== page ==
International Bankruptcy Searches

As we are of course all aware it is standard practice to undertake bankruptcy searches against beneficiaries beofre distribution of their legacy or share. If they are situated within the UK then it is quite straightforward and inexpensive. however it is becoming more and more the case that beneficiaries are resident in other jurisdictions.

Invariably this means that we need to approach specialist agencies to undertake these on our behalf. Their fees vary dramatically depending upon the relevant jurisdiction.

I have been giving thought as to where these costs should be borne- whilst a legitimate administration expense offering some protection to the Personal Representative- should these costs be set as an estate administration or against the relevant beneficiaries share.
I wonder what members views are as to who should bear these costs

I see no reason to treat the costs of a bankruptcy search differently depending on where the beneficiary in question is living.

Where a dispute over a will arises, if the issue arises due to the testator the costs will usually fall upon the estate. When considering the question now raised – in most cases the testator will know where the beneficiary lives so a similar principle should apply as the costs in question arise due to the testator’s actions.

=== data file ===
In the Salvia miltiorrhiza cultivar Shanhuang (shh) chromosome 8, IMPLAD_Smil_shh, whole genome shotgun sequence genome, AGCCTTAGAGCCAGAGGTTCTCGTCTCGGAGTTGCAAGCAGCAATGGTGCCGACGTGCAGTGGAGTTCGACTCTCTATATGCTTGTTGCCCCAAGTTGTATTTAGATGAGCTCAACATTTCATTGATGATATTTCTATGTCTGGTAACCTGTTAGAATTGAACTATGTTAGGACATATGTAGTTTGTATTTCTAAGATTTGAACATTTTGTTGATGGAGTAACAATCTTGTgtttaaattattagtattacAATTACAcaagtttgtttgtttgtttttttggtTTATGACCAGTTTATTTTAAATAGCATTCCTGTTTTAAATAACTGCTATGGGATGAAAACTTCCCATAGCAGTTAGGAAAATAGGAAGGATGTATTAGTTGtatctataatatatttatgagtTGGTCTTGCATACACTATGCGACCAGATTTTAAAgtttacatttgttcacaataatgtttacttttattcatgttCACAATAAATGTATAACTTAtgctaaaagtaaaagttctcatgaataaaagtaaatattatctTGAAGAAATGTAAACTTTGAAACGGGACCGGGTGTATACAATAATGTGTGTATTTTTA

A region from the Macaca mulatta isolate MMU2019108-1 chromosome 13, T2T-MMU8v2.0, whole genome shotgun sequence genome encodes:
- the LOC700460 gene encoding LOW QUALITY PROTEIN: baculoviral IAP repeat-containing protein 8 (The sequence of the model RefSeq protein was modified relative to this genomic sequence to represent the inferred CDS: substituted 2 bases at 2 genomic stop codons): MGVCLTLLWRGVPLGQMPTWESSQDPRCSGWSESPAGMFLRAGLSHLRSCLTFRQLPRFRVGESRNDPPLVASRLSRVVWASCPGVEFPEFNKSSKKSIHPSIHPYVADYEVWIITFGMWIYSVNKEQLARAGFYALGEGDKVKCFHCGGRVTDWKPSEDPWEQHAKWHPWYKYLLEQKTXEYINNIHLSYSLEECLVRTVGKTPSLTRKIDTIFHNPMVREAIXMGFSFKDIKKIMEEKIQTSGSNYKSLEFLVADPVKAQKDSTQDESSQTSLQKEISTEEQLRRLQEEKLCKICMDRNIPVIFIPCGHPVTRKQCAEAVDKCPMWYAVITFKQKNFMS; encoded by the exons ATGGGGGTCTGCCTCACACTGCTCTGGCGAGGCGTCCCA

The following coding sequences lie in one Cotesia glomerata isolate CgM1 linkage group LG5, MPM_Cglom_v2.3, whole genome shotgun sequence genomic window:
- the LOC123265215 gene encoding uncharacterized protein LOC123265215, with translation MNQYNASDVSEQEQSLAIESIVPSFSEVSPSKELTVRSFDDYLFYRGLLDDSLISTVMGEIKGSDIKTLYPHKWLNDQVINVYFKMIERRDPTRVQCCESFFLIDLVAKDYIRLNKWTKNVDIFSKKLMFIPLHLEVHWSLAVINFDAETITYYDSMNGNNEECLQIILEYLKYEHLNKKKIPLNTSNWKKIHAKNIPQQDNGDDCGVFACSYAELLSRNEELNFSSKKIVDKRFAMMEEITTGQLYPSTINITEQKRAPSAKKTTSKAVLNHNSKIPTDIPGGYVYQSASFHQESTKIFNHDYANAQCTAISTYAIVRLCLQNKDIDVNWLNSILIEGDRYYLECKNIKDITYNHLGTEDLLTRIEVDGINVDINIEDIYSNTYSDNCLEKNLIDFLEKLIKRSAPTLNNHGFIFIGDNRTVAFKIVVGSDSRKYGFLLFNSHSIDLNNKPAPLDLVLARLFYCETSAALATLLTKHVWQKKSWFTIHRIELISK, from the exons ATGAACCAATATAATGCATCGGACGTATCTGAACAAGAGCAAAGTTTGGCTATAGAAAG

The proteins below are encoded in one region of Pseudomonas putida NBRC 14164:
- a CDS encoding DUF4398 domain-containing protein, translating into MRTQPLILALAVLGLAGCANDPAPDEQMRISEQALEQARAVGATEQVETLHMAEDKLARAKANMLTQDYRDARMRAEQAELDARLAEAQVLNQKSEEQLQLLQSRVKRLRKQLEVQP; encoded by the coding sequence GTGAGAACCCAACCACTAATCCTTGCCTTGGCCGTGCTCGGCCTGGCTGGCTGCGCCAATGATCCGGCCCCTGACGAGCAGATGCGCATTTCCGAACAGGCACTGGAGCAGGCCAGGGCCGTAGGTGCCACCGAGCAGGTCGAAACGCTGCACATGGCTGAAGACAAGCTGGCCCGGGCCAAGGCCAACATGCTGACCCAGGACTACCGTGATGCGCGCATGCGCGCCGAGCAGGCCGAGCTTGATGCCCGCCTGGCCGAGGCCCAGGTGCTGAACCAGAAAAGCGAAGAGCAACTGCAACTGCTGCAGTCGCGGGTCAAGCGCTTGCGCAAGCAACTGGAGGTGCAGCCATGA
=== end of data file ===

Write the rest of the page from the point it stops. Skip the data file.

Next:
Looking at it another way if, say, the testator wants to giver £1,000 to each of their grandchildren, why should one receive less than the others just because they live outside the UK?

Paul Saunders FCIB TEP

Independent Trust Consultant

Providing support and advice to fellow professionals

The position does seem a little unclear and without a definitive answer. The 19th century authority, (Sharp v Lush (1879) 10 Ch D 468) holds that the estate should pay ‘expenses incident to the proper performance of the duty of an executor’ and goes on to say that the proper performance of this duty was ‘ascertaining the debts and liabilities due from the testator’s estate, the payment of such debts and liabilities, and the legal and proper distribution of the estate among the persons entitled’. Arguably, this last duty cannot be conducted without undertaking bankruptcy searches.

Out of the 100’s of overseas bankruptcy searches we conduct for clients each year, and across various jurisdictions, we see that the vast majority of these are classed as an estate expense.

Philip Turvey